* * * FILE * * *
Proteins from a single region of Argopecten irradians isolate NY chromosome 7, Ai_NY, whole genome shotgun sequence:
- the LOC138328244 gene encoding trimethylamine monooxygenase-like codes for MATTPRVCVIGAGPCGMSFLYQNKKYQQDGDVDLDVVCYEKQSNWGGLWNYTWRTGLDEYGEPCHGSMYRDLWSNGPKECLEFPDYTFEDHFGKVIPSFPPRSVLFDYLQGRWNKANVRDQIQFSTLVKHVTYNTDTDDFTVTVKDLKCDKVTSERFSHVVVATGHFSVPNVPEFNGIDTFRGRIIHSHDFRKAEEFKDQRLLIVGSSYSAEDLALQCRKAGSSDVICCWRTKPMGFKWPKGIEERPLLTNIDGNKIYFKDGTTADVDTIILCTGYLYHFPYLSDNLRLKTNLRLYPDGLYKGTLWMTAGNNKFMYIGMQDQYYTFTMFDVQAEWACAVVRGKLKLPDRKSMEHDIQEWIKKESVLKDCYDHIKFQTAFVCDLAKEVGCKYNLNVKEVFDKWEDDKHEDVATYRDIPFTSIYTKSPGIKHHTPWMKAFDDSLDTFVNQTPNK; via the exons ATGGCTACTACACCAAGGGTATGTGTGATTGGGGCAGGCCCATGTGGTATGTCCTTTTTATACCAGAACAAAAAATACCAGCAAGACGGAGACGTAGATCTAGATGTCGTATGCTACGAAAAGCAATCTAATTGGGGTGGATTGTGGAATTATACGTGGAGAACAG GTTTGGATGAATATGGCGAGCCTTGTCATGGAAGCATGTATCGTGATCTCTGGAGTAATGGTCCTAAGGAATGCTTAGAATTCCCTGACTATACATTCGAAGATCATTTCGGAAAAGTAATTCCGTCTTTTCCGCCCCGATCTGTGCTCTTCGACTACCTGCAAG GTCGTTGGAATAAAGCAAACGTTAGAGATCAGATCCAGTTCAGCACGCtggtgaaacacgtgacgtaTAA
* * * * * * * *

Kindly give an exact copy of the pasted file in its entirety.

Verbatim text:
Proteins from a single region of Argopecten irradians isolate NY chromosome 7, Ai_NY, whole genome shotgun sequence:
- the LOC138328244 gene encoding trimethylamine monooxygenase-like codes for MATTPRVCVIGAGPCGMSFLYQNKKYQQDGDVDLDVVCYEKQSNWGGLWNYTWRTGLDEYGEPCHGSMYRDLWSNGPKECLEFPDYTFEDHFGKVIPSFPPRSVLFDYLQGRWNKANVRDQIQFSTLVKHVTYNTDTDDFTVTVKDLKCDKVTSERFSHVVVATGHFSVPNVPEFNGIDTFRGRIIHSHDFRKAEEFKDQRLLIVGSSYSAEDLALQCRKAGSSDVICCWRTKPMGFKWPKGIEERPLLTNIDGNKIYFKDGTTADVDTIILCTGYLYHFPYLSDNLRLKTNLRLYPDGLYKGTLWMTAGNNKFMYIGMQDQYYTFTMFDVQAEWACAVVRGKLKLPDRKSMEHDIQEWIKKESVLKDCYDHIKFQTAFVCDLAKEVGCKYNLNVKEVFDKWEDDKHEDVATYRDIPFTSIYTKSPGIKHHTPWMKAFDDSLDTFVNQTPNK; via the exons ATGGCTACTACACCAAGGGTATGTGTGATTGGGGCAGGCCCATGTGGTATGTCCTTTTTATACCAGAACAAAAAATACCAGCAAGACGGAGACGTAGATCTAGATGTCGTATGCTACGAAAAGCAATCTAATTGGGGTGGATTGTGGAATTATACGTGGAGAACAG GTTTGGATGAATATGGCGAGCCTTGTCATGGAAGCATGTATCGTGATCTCTGGAGTAATGGTCCTAAGGAATGCTTAGAATTCCCTGACTATACATTCGAAGATCATTTCGGAAAAGTAATTCCGTCTTTTCCGCCCCGATCTGTGCTCTTCGACTACCTGCAAG GTCGTTGGAATAAAGCAAACGTTAGAGATCAGATCCAGTTCAGCACGCtggtgaaacacgtgacgtaTAA